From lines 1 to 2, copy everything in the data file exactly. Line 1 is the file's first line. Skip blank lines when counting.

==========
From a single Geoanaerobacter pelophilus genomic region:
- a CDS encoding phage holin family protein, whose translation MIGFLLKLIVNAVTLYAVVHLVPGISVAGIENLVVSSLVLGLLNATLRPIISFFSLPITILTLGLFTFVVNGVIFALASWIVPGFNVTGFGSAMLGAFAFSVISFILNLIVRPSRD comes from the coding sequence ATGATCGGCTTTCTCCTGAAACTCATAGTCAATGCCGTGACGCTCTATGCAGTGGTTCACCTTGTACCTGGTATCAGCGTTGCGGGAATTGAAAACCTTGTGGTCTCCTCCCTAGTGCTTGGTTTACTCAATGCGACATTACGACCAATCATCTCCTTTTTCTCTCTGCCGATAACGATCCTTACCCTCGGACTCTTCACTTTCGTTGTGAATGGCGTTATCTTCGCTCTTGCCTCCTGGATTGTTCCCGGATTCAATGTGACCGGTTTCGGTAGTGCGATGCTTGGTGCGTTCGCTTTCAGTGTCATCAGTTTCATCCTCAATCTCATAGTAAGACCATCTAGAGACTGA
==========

From a single Geoanaerobacter pelophilus genomic region:
- a CDS encoding phage holin family protein, whose translation MIGFLLKLIVNAVTLYAVVHLVPGISVAGIENLVVSSLVLGLLNATLRPIISFFSLPITILTLGLFTFVVNGVIFALASWIVPGFNVTGFGSAMLGAFAFSVISFILNLIVRPSRD comes from the coding sequence ATGATCGGCTTTCTCCTGAAACTCATAGTCAATGCCGTGACGCTCTATGCAGTGGTTCACCTTGTACCTGGTATCAGCGTTGCGGGAATTGAAAACCTTGTGGTCTCCTCCCTAGTGCTTGGTTTACTCAATGCGACATTACGACCAATCATCTCCTTTTTCTCTCTGCCGATAACGATCCTTACCCTCGGACTCTTCACTTTCGTTGTGAATGGCGTTATCTTCGCTCTTGCCTCCTGGATTGTTCCCGGATTCAATGTGACCGGTTTCGGTAGTGCGATGCTTGGTGCGTTCGCTTTCAGTGTCATCAGTTTCATCCTCAATCTCATAGTAAGACCATCTAGAGACTGA